School is out for the summer but at least one in Chester County – the Caln Hexagonal Schoolhouse – is open occasionally for historical tours.
“They say Caln Township was just 12 large farms to begin with when a group of Quaker settlers from Calne England arrived here,” said Caln Township Community Outreach Specialist Abbey Swan. “Those same families are connected to most of the historical buildings in the township (and there are a lot) including the Hexagonal Schoolhouse.”
“In addition to being just an interesting historic building built by one of the founding members of our township, the schoolhouse is extra special because of the role it played in the township’s Centennial, 100 years later,” Swan continued. “Last year, we celebrated our 150th anniversary, so it’s fun to reflect on the changes and continuity between the township’s beginnings and where we are today.”
The Caln Hexagonal Schoolhouse is a six-sided schoolhouse that was built in 1837 by Quakers Richard Pim and Mary Edge Pim as a family and neighborhood school, according to historical records.
Richard and Mary Pim were both well-educated Quakers who valued education, according to Caln Township’s website. Richard was an agriculturist, one of the Founding Fathers of the Chester County Agriculture Society, director of the National Bank of Chester County, a school director, and a successful farmer, according to Caln’s records. Mary was an 1820 graduate of Westtown Boarding School.
The schoolhouse’s walls are made of brown fieldstone and some gray stone. There was a springhouse at the ground level of the school where the family got its drinking water and had cooling facilities for dairy products that were produced on the farm.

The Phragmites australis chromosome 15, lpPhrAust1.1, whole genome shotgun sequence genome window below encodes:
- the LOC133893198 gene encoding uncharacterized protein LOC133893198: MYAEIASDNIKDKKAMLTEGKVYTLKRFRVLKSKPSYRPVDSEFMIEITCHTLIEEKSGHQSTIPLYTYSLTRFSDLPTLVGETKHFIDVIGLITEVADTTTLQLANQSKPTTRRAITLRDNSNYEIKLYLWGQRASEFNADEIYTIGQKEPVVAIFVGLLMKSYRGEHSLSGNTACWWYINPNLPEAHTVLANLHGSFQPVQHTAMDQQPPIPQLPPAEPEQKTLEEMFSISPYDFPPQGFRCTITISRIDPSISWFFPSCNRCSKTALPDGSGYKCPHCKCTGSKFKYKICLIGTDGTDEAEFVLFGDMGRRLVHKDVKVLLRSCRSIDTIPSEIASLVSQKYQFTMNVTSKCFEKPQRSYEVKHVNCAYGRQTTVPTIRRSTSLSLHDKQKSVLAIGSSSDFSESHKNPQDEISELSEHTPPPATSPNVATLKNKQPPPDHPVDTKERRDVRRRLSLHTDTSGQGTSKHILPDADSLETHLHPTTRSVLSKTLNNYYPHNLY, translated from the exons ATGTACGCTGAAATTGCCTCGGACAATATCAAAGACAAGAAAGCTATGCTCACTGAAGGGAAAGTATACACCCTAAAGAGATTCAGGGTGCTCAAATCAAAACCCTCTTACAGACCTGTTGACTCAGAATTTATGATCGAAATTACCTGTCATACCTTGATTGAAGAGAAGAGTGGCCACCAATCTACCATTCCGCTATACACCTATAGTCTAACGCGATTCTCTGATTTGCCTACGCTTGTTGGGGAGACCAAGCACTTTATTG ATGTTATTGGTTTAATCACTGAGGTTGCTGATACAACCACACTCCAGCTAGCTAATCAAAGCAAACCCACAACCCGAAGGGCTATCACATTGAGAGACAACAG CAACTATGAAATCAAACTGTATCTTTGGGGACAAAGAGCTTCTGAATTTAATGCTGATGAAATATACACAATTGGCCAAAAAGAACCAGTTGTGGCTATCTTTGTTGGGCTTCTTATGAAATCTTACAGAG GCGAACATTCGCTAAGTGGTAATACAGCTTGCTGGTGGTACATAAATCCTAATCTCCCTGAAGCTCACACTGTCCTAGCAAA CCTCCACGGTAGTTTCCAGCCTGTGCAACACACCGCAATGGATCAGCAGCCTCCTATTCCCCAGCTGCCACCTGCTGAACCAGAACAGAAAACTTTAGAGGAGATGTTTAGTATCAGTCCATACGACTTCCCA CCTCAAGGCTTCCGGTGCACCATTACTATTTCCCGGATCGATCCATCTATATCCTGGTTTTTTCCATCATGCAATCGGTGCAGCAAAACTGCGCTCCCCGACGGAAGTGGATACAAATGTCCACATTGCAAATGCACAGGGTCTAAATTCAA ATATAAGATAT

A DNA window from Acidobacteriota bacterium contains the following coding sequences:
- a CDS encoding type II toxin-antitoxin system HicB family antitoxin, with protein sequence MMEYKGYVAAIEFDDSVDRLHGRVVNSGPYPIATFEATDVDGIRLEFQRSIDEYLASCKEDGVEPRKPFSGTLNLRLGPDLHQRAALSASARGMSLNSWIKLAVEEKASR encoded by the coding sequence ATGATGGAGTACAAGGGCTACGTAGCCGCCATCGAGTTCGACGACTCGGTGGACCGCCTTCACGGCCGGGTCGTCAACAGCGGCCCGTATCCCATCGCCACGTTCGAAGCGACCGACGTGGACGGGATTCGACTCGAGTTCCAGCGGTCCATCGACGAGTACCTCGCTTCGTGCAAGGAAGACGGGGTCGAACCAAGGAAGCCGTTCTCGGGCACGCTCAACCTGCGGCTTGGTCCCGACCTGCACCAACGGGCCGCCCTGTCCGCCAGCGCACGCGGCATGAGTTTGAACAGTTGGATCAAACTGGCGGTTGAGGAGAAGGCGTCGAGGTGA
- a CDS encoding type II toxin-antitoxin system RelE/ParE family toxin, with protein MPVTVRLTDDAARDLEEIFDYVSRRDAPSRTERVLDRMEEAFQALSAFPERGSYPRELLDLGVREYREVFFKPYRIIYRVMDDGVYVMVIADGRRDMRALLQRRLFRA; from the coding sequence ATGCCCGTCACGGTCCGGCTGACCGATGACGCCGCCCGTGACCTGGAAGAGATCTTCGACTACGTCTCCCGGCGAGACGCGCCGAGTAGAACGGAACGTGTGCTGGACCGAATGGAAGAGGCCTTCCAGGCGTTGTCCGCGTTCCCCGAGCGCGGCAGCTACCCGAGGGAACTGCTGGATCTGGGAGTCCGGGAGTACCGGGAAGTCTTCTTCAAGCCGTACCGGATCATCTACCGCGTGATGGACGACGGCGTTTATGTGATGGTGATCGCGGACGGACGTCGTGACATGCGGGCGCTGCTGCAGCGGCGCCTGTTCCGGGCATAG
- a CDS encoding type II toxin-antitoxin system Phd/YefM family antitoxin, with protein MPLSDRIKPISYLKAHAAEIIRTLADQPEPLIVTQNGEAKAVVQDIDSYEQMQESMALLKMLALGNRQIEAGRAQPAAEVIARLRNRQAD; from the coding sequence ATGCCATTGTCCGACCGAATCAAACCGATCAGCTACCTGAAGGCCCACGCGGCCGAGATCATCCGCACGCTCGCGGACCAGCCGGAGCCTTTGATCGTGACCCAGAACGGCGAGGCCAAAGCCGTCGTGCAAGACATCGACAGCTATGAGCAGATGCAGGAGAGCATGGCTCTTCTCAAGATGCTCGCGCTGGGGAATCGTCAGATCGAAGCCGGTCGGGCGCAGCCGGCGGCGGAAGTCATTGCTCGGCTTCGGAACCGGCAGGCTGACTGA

The main floor was used as the classroom. There is small staircase that leads to a loft where meats were smoked or cured on a revolving rack.
“Each child had a slate and a slate pencil to write their lessons,” the township’s website says. “This could be erased with a cloth and another lesson written.”
After Richard Pim died, Mary sold the property to her brother, John G. Edge, and it remained in the Edge family for the next 114 years. In 1968, when a descendant of the Edges sold the property and the schoolhouse was to be demolished, Caln Civic Club, which has since disbanded, worked with the township to save the building.
As part of the preparation for the township’s Centennial celebration in June 1968, the 75-ton structure was restored and relocated near the intersection of Municipal Drive and GO Carlson Boulevard in the Caln Municipal Park. The township adopted a logo featuring the schoolhouse at that time.
As part of the Centennial celebration, a time capsule was buried in the ground outside of the schoolhouse’s door. It will be opened in 2068 – 100 years after when it was buried as part of the Centennial.
The Caln Township Historical Commission offers free tours of the schoolhouse the first Sunday of each month, May through October from 1 p.m. – 3 p.m., states the township’s website. The next one will be Sunday, Aug. 4th.
“It’s a really cool part of our history – it’s amazing to learn about how people lived then in the same places we live in today,” said Swan. “It has been around for a long time and we’d like people to recognize the fact that it’s still here and that it had a purpose – it’s not just an empty building. The stories you hear as part of the tour bring the people back to life who lived here. They were really remarkable in the way they used existing technology to create these clever buildings with so many uses – the schoolhouse was a school, a refrigerator (springhouse), and a smokehouse all in one. They were also very dedicated to education, at a time when many people were not. As a community, we should be proud of our rich history.”